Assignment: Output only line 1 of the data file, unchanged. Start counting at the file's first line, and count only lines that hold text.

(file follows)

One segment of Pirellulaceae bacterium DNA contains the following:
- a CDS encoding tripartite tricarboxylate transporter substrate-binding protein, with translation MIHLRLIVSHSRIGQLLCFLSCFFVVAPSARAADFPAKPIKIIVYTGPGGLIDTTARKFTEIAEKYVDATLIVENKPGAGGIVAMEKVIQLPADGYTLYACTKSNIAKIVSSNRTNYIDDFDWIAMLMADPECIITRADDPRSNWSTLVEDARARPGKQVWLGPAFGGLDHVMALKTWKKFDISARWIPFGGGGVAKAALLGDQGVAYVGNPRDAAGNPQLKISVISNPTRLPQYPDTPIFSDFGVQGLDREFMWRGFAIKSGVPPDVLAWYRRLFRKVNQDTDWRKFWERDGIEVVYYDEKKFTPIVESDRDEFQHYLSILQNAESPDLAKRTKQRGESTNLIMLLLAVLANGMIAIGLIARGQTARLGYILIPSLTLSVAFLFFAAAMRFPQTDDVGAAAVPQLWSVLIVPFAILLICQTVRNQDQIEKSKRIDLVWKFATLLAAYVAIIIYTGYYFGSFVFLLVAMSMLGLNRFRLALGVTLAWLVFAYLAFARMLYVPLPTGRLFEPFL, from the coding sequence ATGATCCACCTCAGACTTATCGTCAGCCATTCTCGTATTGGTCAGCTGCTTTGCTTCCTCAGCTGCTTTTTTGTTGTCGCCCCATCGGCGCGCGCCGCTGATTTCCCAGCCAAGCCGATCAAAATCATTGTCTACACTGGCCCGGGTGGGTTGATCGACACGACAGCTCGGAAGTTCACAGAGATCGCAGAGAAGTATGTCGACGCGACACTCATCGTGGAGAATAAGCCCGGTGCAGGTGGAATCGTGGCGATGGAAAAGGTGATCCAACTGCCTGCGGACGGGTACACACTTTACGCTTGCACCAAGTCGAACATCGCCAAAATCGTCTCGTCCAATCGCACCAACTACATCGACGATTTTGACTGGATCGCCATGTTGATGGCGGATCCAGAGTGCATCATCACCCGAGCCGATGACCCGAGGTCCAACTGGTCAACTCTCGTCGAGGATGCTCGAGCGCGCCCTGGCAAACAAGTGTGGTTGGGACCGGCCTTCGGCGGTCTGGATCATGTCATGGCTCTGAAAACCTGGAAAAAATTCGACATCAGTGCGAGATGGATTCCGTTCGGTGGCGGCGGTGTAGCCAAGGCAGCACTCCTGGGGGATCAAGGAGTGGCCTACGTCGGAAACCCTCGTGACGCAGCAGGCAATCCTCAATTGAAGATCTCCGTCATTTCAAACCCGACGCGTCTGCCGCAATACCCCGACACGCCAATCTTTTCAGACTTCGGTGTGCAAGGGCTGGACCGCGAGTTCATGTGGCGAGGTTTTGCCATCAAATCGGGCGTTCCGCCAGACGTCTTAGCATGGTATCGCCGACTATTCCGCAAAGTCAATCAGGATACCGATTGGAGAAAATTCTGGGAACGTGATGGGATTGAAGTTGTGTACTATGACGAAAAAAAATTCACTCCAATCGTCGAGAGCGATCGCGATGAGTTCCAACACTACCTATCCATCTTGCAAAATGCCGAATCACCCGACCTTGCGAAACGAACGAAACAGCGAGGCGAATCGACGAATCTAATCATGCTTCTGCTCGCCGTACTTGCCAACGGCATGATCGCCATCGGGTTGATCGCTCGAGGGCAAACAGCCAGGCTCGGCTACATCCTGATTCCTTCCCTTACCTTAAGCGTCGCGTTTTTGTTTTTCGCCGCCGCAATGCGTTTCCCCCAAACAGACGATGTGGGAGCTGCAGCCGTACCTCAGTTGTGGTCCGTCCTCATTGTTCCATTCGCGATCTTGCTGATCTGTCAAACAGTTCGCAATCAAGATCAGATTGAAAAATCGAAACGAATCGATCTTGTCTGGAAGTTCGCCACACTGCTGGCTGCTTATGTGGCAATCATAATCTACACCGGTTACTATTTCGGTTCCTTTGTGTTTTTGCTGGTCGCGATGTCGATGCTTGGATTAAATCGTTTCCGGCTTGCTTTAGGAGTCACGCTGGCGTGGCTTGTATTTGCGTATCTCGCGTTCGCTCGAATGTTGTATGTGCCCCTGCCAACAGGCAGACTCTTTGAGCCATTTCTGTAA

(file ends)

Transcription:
One segment of Pirellulaceae bacterium DNA contains the following: